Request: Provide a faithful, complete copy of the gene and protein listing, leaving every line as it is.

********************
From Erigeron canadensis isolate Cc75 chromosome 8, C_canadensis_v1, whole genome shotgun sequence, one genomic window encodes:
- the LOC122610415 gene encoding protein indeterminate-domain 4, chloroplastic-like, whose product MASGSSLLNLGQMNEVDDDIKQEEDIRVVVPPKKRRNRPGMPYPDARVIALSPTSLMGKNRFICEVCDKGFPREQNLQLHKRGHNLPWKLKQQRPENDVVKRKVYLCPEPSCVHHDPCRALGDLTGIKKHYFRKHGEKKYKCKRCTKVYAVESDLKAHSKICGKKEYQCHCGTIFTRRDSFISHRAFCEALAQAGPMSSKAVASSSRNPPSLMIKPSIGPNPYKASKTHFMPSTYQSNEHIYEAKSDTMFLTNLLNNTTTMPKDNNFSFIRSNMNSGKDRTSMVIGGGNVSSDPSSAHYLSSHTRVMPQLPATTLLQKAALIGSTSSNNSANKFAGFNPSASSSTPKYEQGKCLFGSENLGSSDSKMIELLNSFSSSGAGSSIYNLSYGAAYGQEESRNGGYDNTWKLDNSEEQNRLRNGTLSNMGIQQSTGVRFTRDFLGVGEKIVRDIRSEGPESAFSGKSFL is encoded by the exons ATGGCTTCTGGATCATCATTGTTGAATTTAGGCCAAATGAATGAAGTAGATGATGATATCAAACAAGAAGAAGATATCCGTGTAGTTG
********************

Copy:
From Erigeron canadensis isolate Cc75 chromosome 8, C_canadensis_v1, whole genome shotgun sequence, one genomic window encodes:
- the LOC122610415 gene encoding protein indeterminate-domain 4, chloroplastic-like, whose product MASGSSLLNLGQMNEVDDDIKQEEDIRVVVPPKKRRNRPGMPYPDARVIALSPTSLMGKNRFICEVCDKGFPREQNLQLHKRGHNLPWKLKQQRPENDVVKRKVYLCPEPSCVHHDPCRALGDLTGIKKHYFRKHGEKKYKCKRCTKVYAVESDLKAHSKICGKKEYQCHCGTIFTRRDSFISHRAFCEALAQAGPMSSKAVASSSRNPPSLMIKPSIGPNPYKASKTHFMPSTYQSNEHIYEAKSDTMFLTNLLNNTTTMPKDNNFSFIRSNMNSGKDRTSMVIGGGNVSSDPSSAHYLSSHTRVMPQLPATTLLQKAALIGSTSSNNSANKFAGFNPSASSSTPKYEQGKCLFGSENLGSSDSKMIELLNSFSSSGAGSSIYNLSYGAAYGQEESRNGGYDNTWKLDNSEEQNRLRNGTLSNMGIQQSTGVRFTRDFLGVGEKIVRDIRSEGPESAFSGKSFL is encoded by the exons ATGGCTTCTGGATCATCATTGTTGAATTTAGGCCAAATGAATGAAGTAGATGATGATATCAAACAAGAAGAAGATATCCGTGTAGTTG